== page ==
Minimalism: Space. Light. Object.

Minimalist artists challenge us to see simplicity, or perhaps beyond it. Minimalism emerged in New York in the 1960’s, yet through this massive exhibition at Singapore’s ArtScience Museum and the National Gallery – more than 150 paintings, sculptures, object, light and sound installations – the  visitor is shown its much deeper roots traced back to earlier Asia philosophies and artistic styles.


This image by artist and activist Ai Weiwei entitled Sunflower Seeds is deceptively simple. He employed more than 1600 artisans in Jingdezhen, a city historically known for its porcelain production, to handcraft millions of unique sunflower seeds (more than 100 million in the original installation at the Tate Modern in London in 2010). What does this say to the viewer with regard to the individual’s relationship to society, to being lost in a crowd, to consumerism or the “Made in China” narrative of mass production – and ultimately to asserting the value of each person?



During my senior year of college, I took a 20th Century Art class and fell in love with the serenity of Mark Rothko’s pallets, the dynamism of Jackson Pollock, and the social commentary (and humor) of Andy Warhol. I often have said that if I had taken this course much earlier, I would likely have become an art historian or curator rather than a social psychologist.


Exhibition notes of Minimalism: Space. Light. Object. link art and science through a quote attributed to Albert Einstein (though reflected also in the Laws of parsimony or Occam’s Razor):  “everything should be made as simple as possible, but not simpler.”


The exhibition is on view through 14 April 2019. Performance of Simone Forti’s Dance Constructions at the National Gallery features two YNC students: Adam Lau and Nirali Desai.  

恭喜发财 Gong Xi Fa Cai! Happy New Year … of the Pig

In the Chinese Zodiac, pigs represent luck, good fortune, prosperity and indulgence.


Thinking about pigs, I couldn’t help but consider the many “literary” pigs I know.  There are the men transformed into pigs by Circe in Homer’s Odyssey, and the Calydonian Boar in Greek mythology.  And who can forget Animal Farm, George Orwell’s Napoleon leading the animal revolution against the farmer as well as one of the crescendo scenes in Lord of the Flies by William Golding?


There are of course the children’s pigs I got to know when my children were small like Beatrix Potter’s Aunt Pettitoes, Holly Hobbie’s Toot & Puddle, Mr. Frumble by Richard Scarry, and AA  Milne’s Piglet, Winnie the Pooh’s best friend – often timid yet striving to be brave. There is Wilbur in EB White’s Charlotte’s Web, saved by the spider, Charlotte, weaving fantastical words in her web.  Shared recently by a friend in my book group is this quote, reminding us to lift up one another: “A spider’s life can’t help being something of a mess, with all this trapping and eating flies. By helping you, perhaps I was trying to lift up my life a trifle. Heaven knows anyone’s life can stand a little of that.” ― E. B. White, Charlotte’s Web.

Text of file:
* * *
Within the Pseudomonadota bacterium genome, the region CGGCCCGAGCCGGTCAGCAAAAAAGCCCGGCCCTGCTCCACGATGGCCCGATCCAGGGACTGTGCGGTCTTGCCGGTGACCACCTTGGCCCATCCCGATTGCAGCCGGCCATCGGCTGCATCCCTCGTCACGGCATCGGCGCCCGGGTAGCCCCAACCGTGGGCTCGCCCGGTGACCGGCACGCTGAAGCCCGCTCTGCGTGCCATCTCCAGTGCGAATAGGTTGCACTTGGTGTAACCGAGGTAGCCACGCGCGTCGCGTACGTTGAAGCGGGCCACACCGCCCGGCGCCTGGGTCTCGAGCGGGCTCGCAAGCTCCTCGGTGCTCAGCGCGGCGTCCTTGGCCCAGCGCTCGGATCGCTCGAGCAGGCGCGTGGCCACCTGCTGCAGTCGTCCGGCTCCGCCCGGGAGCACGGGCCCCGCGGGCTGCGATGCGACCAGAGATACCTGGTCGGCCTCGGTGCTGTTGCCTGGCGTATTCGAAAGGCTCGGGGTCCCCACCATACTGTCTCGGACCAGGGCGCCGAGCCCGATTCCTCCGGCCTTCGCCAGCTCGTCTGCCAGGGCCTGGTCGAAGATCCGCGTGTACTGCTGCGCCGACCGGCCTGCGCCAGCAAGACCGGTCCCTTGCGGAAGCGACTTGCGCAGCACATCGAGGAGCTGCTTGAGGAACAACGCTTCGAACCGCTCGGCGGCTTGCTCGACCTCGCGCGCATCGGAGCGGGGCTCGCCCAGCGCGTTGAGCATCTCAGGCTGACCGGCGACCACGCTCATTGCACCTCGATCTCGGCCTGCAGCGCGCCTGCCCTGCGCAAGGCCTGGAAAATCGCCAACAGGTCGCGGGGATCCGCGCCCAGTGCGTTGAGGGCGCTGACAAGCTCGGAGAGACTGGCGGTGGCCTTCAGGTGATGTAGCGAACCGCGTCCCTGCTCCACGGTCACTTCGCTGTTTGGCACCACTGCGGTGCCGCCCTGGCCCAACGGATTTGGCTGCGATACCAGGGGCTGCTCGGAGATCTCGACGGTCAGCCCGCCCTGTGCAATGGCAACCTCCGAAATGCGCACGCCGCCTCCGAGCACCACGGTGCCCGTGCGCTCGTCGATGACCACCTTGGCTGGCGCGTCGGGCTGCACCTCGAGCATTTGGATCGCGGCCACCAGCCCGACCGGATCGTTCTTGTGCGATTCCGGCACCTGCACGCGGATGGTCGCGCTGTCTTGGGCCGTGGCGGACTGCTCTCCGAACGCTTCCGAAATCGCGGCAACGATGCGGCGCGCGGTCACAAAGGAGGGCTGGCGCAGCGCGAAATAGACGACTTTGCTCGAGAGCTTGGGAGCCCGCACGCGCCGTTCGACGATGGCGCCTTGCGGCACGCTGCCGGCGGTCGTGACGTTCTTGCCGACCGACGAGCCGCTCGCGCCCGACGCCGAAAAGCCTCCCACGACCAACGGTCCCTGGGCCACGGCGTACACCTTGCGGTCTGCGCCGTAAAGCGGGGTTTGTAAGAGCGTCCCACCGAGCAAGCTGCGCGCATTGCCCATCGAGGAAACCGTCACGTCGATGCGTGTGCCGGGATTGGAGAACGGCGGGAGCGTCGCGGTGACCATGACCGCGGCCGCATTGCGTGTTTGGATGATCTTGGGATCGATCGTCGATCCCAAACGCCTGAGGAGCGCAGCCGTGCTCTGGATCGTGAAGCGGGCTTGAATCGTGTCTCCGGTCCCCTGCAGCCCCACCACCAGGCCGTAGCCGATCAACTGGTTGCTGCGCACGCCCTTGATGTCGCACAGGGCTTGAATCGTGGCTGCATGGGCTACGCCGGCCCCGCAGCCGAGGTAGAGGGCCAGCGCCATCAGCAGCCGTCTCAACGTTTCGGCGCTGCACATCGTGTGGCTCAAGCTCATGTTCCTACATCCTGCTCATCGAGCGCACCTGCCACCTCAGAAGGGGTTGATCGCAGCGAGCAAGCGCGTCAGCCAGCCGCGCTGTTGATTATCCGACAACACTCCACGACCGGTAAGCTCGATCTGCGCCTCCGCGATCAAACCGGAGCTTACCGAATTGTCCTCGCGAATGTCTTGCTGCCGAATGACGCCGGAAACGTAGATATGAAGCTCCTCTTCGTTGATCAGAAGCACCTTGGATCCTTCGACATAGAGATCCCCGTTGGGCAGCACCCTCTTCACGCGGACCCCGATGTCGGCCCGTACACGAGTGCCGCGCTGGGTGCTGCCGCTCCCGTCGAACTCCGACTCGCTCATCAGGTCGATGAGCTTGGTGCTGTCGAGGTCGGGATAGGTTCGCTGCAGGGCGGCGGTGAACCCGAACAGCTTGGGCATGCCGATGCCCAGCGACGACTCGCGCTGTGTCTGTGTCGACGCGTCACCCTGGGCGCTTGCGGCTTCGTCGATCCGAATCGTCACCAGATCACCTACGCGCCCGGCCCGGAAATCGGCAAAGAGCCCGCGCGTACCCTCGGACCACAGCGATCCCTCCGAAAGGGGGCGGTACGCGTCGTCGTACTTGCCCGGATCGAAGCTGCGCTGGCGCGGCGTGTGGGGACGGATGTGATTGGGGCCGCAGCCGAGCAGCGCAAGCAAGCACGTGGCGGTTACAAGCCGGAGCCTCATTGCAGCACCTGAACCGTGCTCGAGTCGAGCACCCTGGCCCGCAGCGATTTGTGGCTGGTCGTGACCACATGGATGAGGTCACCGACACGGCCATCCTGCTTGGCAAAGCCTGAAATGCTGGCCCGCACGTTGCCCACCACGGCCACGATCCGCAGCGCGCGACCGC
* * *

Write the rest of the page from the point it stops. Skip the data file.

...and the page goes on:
Which brings me to a final thought of the day about kindness.  This week, NYT columnist David Brooks wrote an article entitled Kindness Is a Skill.  Worth a read, I think….  Wishing you a joyous new year and Happy Year of the Pig!




Martin Luther King, Jr: His Global Legacy

The Rev. Dr. Martin Luther King Jr. in Berkeley, Calif., in 1967. Associated Press

On the third Monday of January, the United States commemorates the birth, life and legacy of Martin Luther King Jr. (1929-1968) – an American Baptist minister and activist – as a national holiday, often heralded as a Day of Service. King remains a towering figure in the American Civil Rights movement. His efforts led to the passage of the US Civil Rights Act, the Voting Rights Act and the Fair Housing Act.


As well, his reach was global. King won the Nobel Peace Prize in 1964, fighting against racial and social injustice through non-violence and civil disobedience.  He inspired social movements and impacted profound change in South Africa and Northern Ireland. King called for unity in Germany, standing at the Wall that divided East from West. In East Berlin, he preached: “Regardless of the barriers of race, creed, ideology, or nationality, there is an inescapable destiny which binds us together. There is a common humanity which makes us sensitive to the sufferings of one another.”


King also had connections to Asia.  He was deeply inspired by Mahatma Gandhi and his tenets of non-violent resistance and Satyagraha (Sanskrit: सत्याग्रह, ’truth force’). He was a fierce opponent of the War in Vietnam and spoke against colonialism and imperialism.


And King had ties to the academy.  He graduated with a BA in Sociology from Morehouse College (1948), a BDiv from Crozer Theological Seminary (1951), and a PhD from Boston University (1955, dissertation entitled A Comparison of the Conceptions of God in the Thinking of Paul Tillich and Henry Nelson Wieman). Dr. King was the recipient of numerous honorary doctorates, including at Yale, Wesleyan, Oberlin and Grinnell. In 1967, he received an Honorary Doctorate of Civil Law at Newcastle University.  A half-century later, in 2017, the University unveiled a bronze statue of King as a tribute to the values of social justice for which he stood; they hosted a year-long series of events to explore racism, poverty and war through education and art.